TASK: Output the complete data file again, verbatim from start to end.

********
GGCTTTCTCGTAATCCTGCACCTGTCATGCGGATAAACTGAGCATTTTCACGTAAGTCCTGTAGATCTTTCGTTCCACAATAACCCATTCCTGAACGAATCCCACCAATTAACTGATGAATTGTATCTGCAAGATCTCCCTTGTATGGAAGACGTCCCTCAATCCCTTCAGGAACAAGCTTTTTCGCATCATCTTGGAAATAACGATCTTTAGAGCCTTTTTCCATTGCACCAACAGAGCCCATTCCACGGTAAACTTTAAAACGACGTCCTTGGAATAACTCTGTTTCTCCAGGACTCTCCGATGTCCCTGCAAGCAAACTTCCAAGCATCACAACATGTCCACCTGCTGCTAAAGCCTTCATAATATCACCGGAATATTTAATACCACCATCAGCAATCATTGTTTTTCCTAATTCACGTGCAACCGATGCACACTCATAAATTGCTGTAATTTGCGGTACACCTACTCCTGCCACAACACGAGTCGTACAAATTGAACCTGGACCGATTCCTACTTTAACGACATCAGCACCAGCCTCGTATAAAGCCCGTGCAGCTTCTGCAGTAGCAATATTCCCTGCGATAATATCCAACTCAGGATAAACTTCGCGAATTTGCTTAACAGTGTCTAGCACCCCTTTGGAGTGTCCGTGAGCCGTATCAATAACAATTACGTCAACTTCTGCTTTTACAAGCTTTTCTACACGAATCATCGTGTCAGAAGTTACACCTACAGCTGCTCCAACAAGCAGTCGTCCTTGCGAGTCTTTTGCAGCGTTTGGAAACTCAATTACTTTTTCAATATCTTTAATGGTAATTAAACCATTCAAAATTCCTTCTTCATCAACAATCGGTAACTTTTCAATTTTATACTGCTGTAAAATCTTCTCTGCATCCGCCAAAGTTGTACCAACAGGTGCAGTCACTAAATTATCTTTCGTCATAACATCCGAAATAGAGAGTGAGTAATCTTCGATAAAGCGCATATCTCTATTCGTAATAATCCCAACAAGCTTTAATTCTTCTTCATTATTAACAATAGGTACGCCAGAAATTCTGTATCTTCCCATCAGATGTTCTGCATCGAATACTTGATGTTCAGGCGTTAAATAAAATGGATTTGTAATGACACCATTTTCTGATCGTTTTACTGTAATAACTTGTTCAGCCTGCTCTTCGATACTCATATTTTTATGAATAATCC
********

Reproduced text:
GGCTTTCTCGTAATCCTGCACCTGTCATGCGGATAAACTGAGCATTTTCACGTAAGTCCTGTAGATCTTTCGTTCCACAATAACCCATTCCTGAACGAATCCCACCAATTAACTGATGAATTGTATCTGCAAGATCTCCCTTGTATGGAAGACGTCCCTCAATCCCTTCAGGAACAAGCTTTTTCGCATCATCTTGGAAATAACGATCTTTAGAGCCTTTTTCCATTGCACCAACAGAGCCCATTCCACGGTAAACTTTAAAACGACGTCCTTGGAATAACTCTGTTTCTCCAGGACTCTCCGATGTCCCTGCAAGCAAACTTCCAAGCATCACAACATGTCCACCTGCTGCTAAAGCCTTCATAATATCACCGGAATATTTAATACCACCATCAGCAATCATTGTTTTTCCTAATTCACGTGCAACCGATGCACACTCATAAATTGCTGTAATTTGCGGTACACCTACTCCTGCCACAACACGAGTCGTACAAATTGAACCTGGACCGATTCCTACTTTAACGACATCAGCACCAGCCTCGTATAAAGCCCGTGCAGCTTCTGCAGTAGCAATATTCCCTGCGATAATATCCAACTCAGGATAAACTTCGCGAATTTGCTTAACAGTGTCTAGCACCCCTTTGGAGTGTCCGTGAGCCGTATCAATAACAATTACGTCAACTTCTGCTTTTACAAGCTTTTCTACACGAATCATCGTGTCAGAAGTTACACCTACAGCTGCTCCAACAAGCAGTCGTCCTTGCGAGTCTTTTGCAGCGTTTGGAAACTCAATTACTTTTTCAATATCTTTAATGGTAATTAAACCATTCAAAATTCCTTCTTCATCAACAATCGGTAACTTTTCAATTTTATACTGCTGTAAAATCTTCTCTGCATCCGCCAAAGTTGTACCAACAGGTGCAGTCACTAAATTATCTTTCGTCATAACATCCGAAATAGAGAGTGAGTAATCTTCGATAAAGCGCATATCTCTATTCGTAATAATCCCAACAAGCTTTAATTCTTCTTCATTATTAACAATAGGTACGCCAGAAATTCTGTATCTTCCCATCAGATGTTCTGCATCGAATACTTGATGTTCAGGCGTTAAATAAAATGGATTTGTAATGACACCATTTTCTGATCGTTTTACTGTAATAACTTGTTCAGCCTGCTCTTCGATACTCATATTTTTATGAATAATCC